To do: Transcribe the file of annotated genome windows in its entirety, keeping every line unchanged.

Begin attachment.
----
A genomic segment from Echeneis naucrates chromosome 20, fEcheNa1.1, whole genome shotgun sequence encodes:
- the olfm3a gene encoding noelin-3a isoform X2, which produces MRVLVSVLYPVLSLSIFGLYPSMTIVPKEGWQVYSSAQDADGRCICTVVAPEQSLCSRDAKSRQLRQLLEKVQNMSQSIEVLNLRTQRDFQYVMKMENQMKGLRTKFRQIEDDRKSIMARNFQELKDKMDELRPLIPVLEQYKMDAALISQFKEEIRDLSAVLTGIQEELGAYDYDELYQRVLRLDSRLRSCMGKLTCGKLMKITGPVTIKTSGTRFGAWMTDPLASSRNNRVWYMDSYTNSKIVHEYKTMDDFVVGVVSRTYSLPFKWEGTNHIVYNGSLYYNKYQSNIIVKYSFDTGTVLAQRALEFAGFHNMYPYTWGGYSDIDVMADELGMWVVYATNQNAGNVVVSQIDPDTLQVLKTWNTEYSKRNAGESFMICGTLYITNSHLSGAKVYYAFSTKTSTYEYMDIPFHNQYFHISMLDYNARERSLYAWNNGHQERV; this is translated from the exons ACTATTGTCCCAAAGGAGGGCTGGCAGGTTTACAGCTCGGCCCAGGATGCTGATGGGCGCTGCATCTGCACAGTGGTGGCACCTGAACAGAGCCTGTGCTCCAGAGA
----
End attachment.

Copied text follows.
A genomic segment from Echeneis naucrates chromosome 20, fEcheNa1.1, whole genome shotgun sequence encodes:
- the olfm3a gene encoding noelin-3a isoform X2, which produces MRVLVSVLYPVLSLSIFGLYPSMTIVPKEGWQVYSSAQDADGRCICTVVAPEQSLCSRDAKSRQLRQLLEKVQNMSQSIEVLNLRTQRDFQYVMKMENQMKGLRTKFRQIEDDRKSIMARNFQELKDKMDELRPLIPVLEQYKMDAALISQFKEEIRDLSAVLTGIQEELGAYDYDELYQRVLRLDSRLRSCMGKLTCGKLMKITGPVTIKTSGTRFGAWMTDPLASSRNNRVWYMDSYTNSKIVHEYKTMDDFVVGVVSRTYSLPFKWEGTNHIVYNGSLYYNKYQSNIIVKYSFDTGTVLAQRALEFAGFHNMYPYTWGGYSDIDVMADELGMWVVYATNQNAGNVVVSQIDPDTLQVLKTWNTEYSKRNAGESFMICGTLYITNSHLSGAKVYYAFSTKTSTYEYMDIPFHNQYFHISMLDYNARERSLYAWNNGHQERV; this is translated from the exons ACTATTGTCCCAAAGGAGGGCTGGCAGGTTTACAGCTCGGCCCAGGATGCTGATGGGCGCTGCATCTGCACAGTGGTGGCACCTGAACAGAGCCTGTGCTCCAGAGA